Things are looking good these days for Potomac's Dan Veatch. He won the 200-meter backstroke in Pan Pacific swimming championships in a personal-best time earlier this month in Brisbane, Australia, and led off the winning 4x100-meter medley relay.

This success came after graduating with honors from Princeton in June and securing a job with a Wall Street firm. The job, however, must wait until after the 1988 Olympics.

Veatch, 22, and Kelley Davies, 18, of Ashton head a wave of talented swimmers looking to challenge the established stars in next year's Olympic trials. Davies, a freshman at three-time NCAA champion Texas, won the Pan Pacific 200 butterfly.

"I'm not sure we could have done a thing better then we did this summer. It worked out exactly as we planned for the long run," said Ray Essick, executive director of U.S. Swimming. "We got some very pleasant surprises with some of the new talent."

But Essick was quick to caution that, despite overwhelming success in the Pan Pacifics and the Pan American Games in Indianapolis, "we certainly can't rest on our laurels because the rest of the world will be using us as their standard. I'm sure that's what happened in Strasbourg {during the European championships}; they probably put our times up and took aim."

In most cases, the winning times in Strasbourg, France, earlier this month were better than the winning times in Brisbane and Indianapolis.

"There are some very strong swimmers in my event alone," said Veatch. "In the world right now, I'd place third, and that's incentive to work harder."

Veatch and the other U.S. swimmers got a taste of how hard the rest of the world's swimmers have been working in the 1986 world championships in Spain.

"Madrid was a rude awakening as to just how fast international swimming has become," Veatch said. "In {the} '84 {Olympics}, the U.S. dominated, obviously, without the Russians or East Germans, and the impression is that the U.S. has always been on top. But Europe is a force to reckon with."

In Spain, Veatch took fourth in the 200 backstroke and seventh in the 100 backstroke. But last year was Veatch's first healthy season since 1984, when he took national titles in each event. After mononucleosis effectively nullified 1985, Veatch regained lost ground late last summer. At the U.S. World Games trials last year, he won twice.

And in Brisbane, "Danny had one of the best meets of any of the men," said Richard Quick, U.S. national and Olympic coach who was the head coach at the Pan Pacifics.

In Brisbane, Veatch, who finished second in the 200 meter backstroke at the nationals to qualify for the Australian trip, trailed Canadian Mark Tewksbury through nearly all four lengths, but outtouched him for the victory, 2:01.38-2:01.56.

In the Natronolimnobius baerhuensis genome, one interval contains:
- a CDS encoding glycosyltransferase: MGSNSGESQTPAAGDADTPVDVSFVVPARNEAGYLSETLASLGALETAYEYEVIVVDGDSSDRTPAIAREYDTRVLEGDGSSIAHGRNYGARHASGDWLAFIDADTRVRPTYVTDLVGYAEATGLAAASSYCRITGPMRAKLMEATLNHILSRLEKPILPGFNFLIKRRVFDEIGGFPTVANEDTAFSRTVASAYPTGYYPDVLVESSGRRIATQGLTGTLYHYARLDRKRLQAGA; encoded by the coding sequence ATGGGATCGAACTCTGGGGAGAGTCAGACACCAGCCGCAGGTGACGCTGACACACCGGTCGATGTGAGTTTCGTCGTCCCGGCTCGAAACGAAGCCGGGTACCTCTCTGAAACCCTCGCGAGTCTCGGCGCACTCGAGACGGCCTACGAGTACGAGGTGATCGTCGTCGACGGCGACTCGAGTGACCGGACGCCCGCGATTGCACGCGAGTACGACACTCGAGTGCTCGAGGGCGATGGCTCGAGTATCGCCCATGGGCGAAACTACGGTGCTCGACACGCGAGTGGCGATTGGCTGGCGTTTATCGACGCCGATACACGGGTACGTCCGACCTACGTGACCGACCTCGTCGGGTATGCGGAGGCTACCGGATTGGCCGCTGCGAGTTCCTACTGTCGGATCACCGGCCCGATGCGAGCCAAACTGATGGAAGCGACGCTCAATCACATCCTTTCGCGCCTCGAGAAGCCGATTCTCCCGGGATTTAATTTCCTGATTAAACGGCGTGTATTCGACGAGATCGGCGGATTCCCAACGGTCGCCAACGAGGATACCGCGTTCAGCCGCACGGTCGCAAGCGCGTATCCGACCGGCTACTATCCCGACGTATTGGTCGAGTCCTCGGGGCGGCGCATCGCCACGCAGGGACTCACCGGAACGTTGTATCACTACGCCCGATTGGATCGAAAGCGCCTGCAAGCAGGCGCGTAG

In addition to his rise and fall in the swimming hierarchy over the last four years, Veatch also has survived a rigorous Ivy League academic schedule. More importantly, he said, "my perspective on the sport has changed radically. I've become more focused. I'm concentrating on swimming for all the right reasons, and I'm not sure I was in it for that before.

"Discipline and motivation sounds good, especially in an interview, but it's something I really believe in," said Veatch. "Swimming's formed me as a person, it's certainly allowed me to distinguish myself, even when I was interviewing on Wall Street."

Davies is also opening a new chapter in her life this year. The top high school recruit in the nation in 1986, she signed with Texas for the opportunity to train with Quick.

A sprint freestyler and butterflier on a national level since she was 14, Davies concentrated on the butterfly and last summer burst onto the international scene. At the World Games trials, she finished third in the 200 butterfly and sixth in the 100. She won the 200 at the Goodwill Games in Moscow and toured Europe over the winter as part of the national team.

"There's been a significant turnover {in U.S. swimming} with people like Kelly," Veatch said. "When someone like Kelly comes along and wins it, that's terrific."

At Brisbane, Davies rebounded from a stomach ailment and a slow start to win the 200 meter butterfly in 2:12.51.

"Her last 15 meters was as good as I've ever seen from anyone, it looked like she wasn't going to win, but she got tough mentally and physically," said Quick.

The amount of progress made by swimmers like Veatch and Davies will affect the makeup of the Olympic team, said Quick. "The people who are sure of themselves psychologically and physically, like Mary T. {Meagher} and Betsy Mitchell {'84 Olympians who rested this summer and did not compete} will hold back in a pre-Olympic year. The people in the challenging positions will build their confidence up and make more ground the year before. So new challenges will be established and the result will be a very good Olympic team."

The challengers are ready. Said Veatch: " '88 is it. It's time to grow up."